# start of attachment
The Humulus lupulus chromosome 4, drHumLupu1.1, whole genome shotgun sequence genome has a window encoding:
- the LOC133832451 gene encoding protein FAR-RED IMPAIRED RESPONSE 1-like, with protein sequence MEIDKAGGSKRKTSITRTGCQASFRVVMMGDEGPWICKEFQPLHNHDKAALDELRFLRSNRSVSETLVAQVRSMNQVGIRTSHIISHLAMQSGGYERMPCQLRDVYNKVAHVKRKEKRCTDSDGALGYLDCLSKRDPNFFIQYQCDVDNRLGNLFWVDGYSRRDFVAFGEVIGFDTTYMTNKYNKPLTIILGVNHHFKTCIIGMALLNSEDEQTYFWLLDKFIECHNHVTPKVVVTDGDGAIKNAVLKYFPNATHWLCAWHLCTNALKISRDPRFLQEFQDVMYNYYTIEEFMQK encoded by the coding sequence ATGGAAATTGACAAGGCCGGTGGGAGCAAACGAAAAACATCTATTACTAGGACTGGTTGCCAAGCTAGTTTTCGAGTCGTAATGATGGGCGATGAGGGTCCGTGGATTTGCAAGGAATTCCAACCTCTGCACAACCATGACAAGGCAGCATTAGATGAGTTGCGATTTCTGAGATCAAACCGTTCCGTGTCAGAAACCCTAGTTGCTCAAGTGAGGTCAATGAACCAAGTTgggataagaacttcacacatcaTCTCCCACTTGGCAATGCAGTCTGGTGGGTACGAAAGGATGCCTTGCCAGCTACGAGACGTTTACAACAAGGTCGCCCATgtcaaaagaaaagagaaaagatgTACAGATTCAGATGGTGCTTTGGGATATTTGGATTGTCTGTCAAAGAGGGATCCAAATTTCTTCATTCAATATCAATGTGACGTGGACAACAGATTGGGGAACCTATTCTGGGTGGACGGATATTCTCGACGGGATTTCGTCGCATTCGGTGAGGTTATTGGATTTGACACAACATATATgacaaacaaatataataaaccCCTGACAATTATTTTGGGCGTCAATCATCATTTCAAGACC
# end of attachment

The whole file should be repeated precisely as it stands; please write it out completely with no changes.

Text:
The Humulus lupulus chromosome 4, drHumLupu1.1, whole genome shotgun sequence genome has a window encoding:
- the LOC133832451 gene encoding protein FAR-RED IMPAIRED RESPONSE 1-like, with protein sequence MEIDKAGGSKRKTSITRTGCQASFRVVMMGDEGPWICKEFQPLHNHDKAALDELRFLRSNRSVSETLVAQVRSMNQVGIRTSHIISHLAMQSGGYERMPCQLRDVYNKVAHVKRKEKRCTDSDGALGYLDCLSKRDPNFFIQYQCDVDNRLGNLFWVDGYSRRDFVAFGEVIGFDTTYMTNKYNKPLTIILGVNHHFKTCIIGMALLNSEDEQTYFWLLDKFIECHNHVTPKVVVTDGDGAIKNAVLKYFPNATHWLCAWHLCTNALKISRDPRFLQEFQDVMYNYYTIEEFMQK encoded by the coding sequence ATGGAAATTGACAAGGCCGGTGGGAGCAAACGAAAAACATCTATTACTAGGACTGGTTGCCAAGCTAGTTTTCGAGTCGTAATGATGGGCGATGAGGGTCCGTGGATTTGCAAGGAATTCCAACCTCTGCACAACCATGACAAGGCAGCATTAGATGAGTTGCGATTTCTGAGATCAAACCGTTCCGTGTCAGAAACCCTAGTTGCTCAAGTGAGGTCAATGAACCAAGTTgggataagaacttcacacatcaTCTCCCACTTGGCAATGCAGTCTGGTGGGTACGAAAGGATGCCTTGCCAGCTACGAGACGTTTACAACAAGGTCGCCCATgtcaaaagaaaagagaaaagatgTACAGATTCAGATGGTGCTTTGGGATATTTGGATTGTCTGTCAAAGAGGGATCCAAATTTCTTCATTCAATATCAATGTGACGTGGACAACAGATTGGGGAACCTATTCTGGGTGGACGGATATTCTCGACGGGATTTCGTCGCATTCGGTGAGGTTATTGGATTTGACACAACATATATgacaaacaaatataataaaccCCTGACAATTATTTTGGGCGTCAATCATCATTTCAAGACC